Plouffe: Obama To Detail Budget Plan This Week
White House adviser David Plouffe said Sunday that Obama will offer his long-term budget deficit plan later this week.
Plouffe's announcement came just days after the Congress made a last-minute budget deal to avert a government shutdown. Obama signed the deal Saturday, which will fund the federal government through Thursday and cut $2 billion in spending.
The New York Times reports:
Appearing on several Sunday morning television talk shows, David Plouffe, Mr. Obama’s senior adviser and former campaign manager, laid out few of the contours of the deficit-cutting plan but sought to distinguish it from a Republican congressional plan announced recently by Paul D. Ryan Jr. of Wisconsin, the chairman of the House budget committee. He said the Republican plan “would give the average millionaire $200,000 in tax cuts” but double the health care costs of senior citizens “$6,000 a year down the road” and trim “energy investment at a time of record gas prices.”
Dan Pfeiffer, White House communication director, said Sunday that Obama would lay out the details of his plan on Wednesday in an address.
But Plouffe did give some hints as to what the proposal will cover.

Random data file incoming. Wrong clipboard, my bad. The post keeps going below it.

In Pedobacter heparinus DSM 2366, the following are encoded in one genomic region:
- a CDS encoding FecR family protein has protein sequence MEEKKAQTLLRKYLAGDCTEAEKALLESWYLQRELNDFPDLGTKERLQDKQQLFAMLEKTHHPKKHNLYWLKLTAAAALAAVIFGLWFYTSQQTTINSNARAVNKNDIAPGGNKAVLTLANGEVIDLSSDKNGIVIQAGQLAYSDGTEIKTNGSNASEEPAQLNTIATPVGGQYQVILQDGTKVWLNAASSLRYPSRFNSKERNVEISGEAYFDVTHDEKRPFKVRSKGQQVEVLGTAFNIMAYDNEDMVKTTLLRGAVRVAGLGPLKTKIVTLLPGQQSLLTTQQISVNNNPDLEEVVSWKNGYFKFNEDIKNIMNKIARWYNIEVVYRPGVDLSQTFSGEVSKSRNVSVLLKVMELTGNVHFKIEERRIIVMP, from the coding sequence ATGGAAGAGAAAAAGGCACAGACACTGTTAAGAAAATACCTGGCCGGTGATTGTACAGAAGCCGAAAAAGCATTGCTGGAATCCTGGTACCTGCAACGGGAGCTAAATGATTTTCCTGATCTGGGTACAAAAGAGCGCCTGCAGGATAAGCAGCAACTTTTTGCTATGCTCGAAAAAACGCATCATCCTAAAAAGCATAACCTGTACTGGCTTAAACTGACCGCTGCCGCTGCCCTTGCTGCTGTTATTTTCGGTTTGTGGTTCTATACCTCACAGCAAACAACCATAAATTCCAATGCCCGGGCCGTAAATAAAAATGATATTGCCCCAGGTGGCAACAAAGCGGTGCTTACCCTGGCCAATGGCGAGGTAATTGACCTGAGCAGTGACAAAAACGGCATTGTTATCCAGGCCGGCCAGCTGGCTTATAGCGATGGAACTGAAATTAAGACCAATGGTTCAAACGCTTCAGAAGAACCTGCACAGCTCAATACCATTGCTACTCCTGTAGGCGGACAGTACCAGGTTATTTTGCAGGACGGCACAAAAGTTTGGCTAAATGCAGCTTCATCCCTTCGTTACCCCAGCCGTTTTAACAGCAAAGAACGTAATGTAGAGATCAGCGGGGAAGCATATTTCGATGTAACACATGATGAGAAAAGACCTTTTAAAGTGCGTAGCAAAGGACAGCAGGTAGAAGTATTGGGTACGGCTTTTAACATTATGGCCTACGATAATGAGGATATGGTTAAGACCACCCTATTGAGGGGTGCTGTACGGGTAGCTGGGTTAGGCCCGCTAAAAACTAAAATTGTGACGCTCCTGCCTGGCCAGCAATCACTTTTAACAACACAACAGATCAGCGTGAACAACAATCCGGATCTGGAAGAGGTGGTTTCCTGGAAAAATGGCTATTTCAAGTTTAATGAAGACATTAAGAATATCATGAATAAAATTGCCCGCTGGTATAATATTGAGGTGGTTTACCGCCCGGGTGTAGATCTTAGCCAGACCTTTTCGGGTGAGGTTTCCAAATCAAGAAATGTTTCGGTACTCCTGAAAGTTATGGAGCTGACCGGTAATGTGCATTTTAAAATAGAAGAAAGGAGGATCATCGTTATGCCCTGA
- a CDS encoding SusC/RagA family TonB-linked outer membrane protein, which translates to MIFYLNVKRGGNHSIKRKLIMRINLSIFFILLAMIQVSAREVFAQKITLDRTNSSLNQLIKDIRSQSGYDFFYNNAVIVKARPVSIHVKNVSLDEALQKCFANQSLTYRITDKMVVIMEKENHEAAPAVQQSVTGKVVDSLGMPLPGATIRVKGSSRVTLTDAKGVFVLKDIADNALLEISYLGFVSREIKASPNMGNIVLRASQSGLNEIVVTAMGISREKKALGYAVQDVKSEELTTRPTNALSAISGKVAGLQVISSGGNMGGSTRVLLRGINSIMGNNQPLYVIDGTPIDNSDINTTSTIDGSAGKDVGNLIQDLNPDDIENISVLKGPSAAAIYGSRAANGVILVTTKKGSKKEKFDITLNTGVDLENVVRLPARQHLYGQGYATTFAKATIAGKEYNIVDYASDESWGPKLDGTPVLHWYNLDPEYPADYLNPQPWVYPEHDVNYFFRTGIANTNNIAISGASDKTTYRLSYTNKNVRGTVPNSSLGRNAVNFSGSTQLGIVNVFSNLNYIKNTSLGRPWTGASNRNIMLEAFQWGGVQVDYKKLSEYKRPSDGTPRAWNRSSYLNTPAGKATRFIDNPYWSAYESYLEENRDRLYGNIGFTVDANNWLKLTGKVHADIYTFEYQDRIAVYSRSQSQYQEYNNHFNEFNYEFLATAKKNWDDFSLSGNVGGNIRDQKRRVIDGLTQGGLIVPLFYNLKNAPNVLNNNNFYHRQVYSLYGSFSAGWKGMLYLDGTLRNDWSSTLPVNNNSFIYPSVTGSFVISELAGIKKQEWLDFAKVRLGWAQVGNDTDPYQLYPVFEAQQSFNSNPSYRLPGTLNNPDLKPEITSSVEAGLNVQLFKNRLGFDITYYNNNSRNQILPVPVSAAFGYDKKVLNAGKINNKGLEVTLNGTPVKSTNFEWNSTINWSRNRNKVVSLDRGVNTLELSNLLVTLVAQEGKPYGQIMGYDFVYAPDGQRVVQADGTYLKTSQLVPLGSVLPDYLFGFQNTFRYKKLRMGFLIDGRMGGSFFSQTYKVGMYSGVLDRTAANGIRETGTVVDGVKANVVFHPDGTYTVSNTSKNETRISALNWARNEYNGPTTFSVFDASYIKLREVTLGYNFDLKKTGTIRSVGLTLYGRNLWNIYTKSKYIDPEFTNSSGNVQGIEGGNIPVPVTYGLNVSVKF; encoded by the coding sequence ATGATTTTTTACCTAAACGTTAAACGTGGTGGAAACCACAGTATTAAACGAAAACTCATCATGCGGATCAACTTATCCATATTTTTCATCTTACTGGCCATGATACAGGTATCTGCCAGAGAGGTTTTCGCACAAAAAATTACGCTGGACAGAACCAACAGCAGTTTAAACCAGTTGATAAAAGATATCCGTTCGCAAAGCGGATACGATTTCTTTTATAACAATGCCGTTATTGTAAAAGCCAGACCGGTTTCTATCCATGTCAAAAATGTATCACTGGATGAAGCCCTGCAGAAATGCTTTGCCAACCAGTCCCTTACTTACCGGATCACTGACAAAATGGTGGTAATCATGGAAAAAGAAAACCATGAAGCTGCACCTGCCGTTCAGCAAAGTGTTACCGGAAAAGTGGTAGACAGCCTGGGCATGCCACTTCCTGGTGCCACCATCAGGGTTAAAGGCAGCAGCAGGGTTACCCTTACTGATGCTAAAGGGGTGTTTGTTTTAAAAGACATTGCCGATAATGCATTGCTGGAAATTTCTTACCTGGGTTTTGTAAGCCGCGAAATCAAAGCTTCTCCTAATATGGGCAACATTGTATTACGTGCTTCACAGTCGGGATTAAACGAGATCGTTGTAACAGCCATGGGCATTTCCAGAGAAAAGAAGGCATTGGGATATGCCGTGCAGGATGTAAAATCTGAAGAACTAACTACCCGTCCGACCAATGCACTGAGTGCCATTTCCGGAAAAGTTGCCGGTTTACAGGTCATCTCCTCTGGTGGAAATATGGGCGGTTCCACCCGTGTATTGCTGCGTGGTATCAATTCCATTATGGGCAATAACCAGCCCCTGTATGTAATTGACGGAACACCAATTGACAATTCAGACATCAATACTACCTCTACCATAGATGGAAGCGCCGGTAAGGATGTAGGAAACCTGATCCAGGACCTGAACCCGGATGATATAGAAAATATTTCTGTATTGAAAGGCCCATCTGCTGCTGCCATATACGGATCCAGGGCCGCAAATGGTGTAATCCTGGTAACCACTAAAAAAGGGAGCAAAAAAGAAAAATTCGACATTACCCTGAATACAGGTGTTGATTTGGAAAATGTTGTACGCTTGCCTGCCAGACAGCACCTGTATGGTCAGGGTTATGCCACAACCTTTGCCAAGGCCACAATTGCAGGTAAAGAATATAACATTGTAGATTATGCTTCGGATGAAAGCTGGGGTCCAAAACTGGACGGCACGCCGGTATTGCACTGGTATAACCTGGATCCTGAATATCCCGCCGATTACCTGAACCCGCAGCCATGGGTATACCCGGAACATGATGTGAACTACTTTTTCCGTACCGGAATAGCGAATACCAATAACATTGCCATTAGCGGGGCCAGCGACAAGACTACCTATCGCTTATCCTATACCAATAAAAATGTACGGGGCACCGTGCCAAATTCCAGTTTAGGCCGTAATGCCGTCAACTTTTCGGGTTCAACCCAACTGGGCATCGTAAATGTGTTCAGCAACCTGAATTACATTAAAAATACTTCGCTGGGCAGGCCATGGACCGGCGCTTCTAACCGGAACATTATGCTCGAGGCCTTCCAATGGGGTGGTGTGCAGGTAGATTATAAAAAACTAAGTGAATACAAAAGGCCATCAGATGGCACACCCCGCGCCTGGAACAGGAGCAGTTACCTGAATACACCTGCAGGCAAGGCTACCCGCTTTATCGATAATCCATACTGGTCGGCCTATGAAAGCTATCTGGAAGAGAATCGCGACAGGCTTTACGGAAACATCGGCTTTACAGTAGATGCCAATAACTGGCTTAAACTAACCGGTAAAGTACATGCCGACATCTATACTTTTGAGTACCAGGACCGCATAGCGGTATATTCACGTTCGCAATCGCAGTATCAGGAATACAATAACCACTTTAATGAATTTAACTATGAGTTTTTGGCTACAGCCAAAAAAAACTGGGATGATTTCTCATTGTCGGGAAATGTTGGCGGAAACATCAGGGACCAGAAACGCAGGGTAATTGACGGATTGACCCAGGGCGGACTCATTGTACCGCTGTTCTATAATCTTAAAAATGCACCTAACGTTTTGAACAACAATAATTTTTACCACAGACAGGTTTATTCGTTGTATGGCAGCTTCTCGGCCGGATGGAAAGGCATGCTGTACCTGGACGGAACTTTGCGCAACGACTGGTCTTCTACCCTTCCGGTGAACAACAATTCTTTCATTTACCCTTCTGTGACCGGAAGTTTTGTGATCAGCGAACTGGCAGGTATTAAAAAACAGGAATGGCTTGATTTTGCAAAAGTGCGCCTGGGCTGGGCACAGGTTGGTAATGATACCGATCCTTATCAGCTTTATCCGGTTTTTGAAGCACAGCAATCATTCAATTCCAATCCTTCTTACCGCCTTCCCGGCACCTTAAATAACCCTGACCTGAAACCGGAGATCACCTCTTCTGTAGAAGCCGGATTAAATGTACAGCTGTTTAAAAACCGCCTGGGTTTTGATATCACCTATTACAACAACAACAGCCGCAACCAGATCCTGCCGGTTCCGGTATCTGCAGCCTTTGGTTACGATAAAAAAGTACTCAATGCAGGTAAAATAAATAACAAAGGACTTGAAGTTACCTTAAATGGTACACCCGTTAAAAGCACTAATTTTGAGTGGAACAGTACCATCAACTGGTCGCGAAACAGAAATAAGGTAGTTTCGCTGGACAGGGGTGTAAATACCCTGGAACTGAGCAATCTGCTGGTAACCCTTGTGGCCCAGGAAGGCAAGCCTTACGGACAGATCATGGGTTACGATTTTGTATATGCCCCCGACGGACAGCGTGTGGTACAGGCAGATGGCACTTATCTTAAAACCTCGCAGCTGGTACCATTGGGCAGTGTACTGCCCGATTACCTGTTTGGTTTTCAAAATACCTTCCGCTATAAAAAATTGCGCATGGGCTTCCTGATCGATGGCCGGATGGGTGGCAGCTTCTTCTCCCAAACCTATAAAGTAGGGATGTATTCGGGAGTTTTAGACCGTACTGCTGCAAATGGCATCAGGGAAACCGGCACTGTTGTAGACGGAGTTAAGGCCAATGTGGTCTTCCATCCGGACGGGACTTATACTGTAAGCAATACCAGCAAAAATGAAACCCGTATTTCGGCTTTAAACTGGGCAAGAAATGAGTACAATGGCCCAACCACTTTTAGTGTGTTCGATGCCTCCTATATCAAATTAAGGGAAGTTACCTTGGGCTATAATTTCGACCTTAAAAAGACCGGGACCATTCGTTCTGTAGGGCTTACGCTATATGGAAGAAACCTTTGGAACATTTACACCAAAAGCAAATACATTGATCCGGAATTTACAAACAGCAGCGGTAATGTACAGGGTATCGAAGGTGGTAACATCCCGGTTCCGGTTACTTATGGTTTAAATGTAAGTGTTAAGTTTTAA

“Obviously, we need to look at all corners of government,” Mr. Plouffe said." As he said previously, his health care law is $1 trillion in deficit reduction over the next two decades, but we have to do more there. We have to look at more spending here, carefully. As he said, we have to use a scalpel not a machete. And, obviously, this is a distinction with the congressional Republican plan that was announced this week.”
"People like him, as he'll say, who've been very fortunate in life, have the ability to pay a little bit more," Plouffe said on NBC's "Meet the Press."
It will be interesting to see what the Republican reaction is to President Obama's plan, which will reduce the defecit over the next several years.
So far in the budget battle, neither the Republicans nor the Democrats have come on top with both sides having to make concessions to make Friday's last-minute compromise happen.
Republicans, though, have at least some momentum and will of course argue they are winning.
"The debate is now on our side of the field,” Sen. John Thune (R-S.D.) told Politico. “This is just the opening act. But these upcoming debates are not going to be about whether we’re going to reduce the cost and size of government, but how much. That’s very good ground for Republicans to fight on.”
Obama's address Wednesday may shift the debate in his favor, though. But no matter what it will definitely add more fuel to the fire.
Watch a mashup put together by Politico of Plouffe's Sunday talk show appearances below: